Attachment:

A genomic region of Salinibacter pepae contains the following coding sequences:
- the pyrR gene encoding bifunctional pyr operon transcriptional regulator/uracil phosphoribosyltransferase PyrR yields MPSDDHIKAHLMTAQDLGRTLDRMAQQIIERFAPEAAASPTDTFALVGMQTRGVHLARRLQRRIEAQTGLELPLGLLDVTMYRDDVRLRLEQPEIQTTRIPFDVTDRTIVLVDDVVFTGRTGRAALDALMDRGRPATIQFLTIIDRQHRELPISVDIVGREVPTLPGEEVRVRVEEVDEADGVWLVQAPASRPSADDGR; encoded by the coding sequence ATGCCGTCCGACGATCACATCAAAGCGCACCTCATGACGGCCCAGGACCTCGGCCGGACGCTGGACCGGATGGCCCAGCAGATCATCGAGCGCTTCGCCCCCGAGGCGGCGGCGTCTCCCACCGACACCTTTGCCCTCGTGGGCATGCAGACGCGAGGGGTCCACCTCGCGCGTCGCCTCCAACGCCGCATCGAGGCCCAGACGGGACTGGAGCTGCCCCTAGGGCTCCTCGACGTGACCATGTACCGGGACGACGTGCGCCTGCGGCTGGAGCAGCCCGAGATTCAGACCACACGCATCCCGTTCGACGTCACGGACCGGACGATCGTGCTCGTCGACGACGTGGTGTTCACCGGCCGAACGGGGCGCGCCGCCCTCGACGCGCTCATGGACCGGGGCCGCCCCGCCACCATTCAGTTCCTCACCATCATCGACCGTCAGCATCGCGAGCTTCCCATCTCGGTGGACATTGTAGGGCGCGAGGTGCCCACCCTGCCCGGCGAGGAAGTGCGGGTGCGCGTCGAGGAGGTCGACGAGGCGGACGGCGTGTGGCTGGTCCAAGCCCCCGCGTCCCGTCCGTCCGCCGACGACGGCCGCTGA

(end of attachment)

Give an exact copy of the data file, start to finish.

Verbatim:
A genomic region of Salinibacter pepae contains the following coding sequences:
- the pyrR gene encoding bifunctional pyr operon transcriptional regulator/uracil phosphoribosyltransferase PyrR yields MPSDDHIKAHLMTAQDLGRTLDRMAQQIIERFAPEAAASPTDTFALVGMQTRGVHLARRLQRRIEAQTGLELPLGLLDVTMYRDDVRLRLEQPEIQTTRIPFDVTDRTIVLVDDVVFTGRTGRAALDALMDRGRPATIQFLTIIDRQHRELPISVDIVGREVPTLPGEEVRVRVEEVDEADGVWLVQAPASRPSADDGR; encoded by the coding sequence ATGCCGTCCGACGATCACATCAAAGCGCACCTCATGACGGCCCAGGACCTCGGCCGGACGCTGGACCGGATGGCCCAGCAGATCATCGAGCGCTTCGCCCCCGAGGCGGCGGCGTCTCCCACCGACACCTTTGCCCTCGTGGGCATGCAGACGCGAGGGGTCCACCTCGCGCGTCGCCTCCAACGCCGCATCGAGGCCCAGACGGGACTGGAGCTGCCCCTAGGGCTCCTCGACGTGACCATGTACCGGGACGACGTGCGCCTGCGGCTGGAGCAGCCCGAGATTCAGACCACACGCATCCCGTTCGACGTCACGGACCGGACGATCGTGCTCGTCGACGACGTGGTGTTCACCGGCCGAACGGGGCGCGCCGCCCTCGACGCGCTCATGGACCGGGGCCGCCCCGCCACCATTCAGTTCCTCACCATCATCGACCGTCAGCATCGCGAGCTTCCCATCTCGGTGGACATTGTAGGGCGCGAGGTGCCCACCCTGCCCGGCGAGGAAGTGCGGGTGCGCGTCGAGGAGGTCGACGAGGCGGACGGCGTGTGGCTGGTCCAAGCCCCCGCGTCCCGTCCGTCCGCCGACGACGGCCGCTGA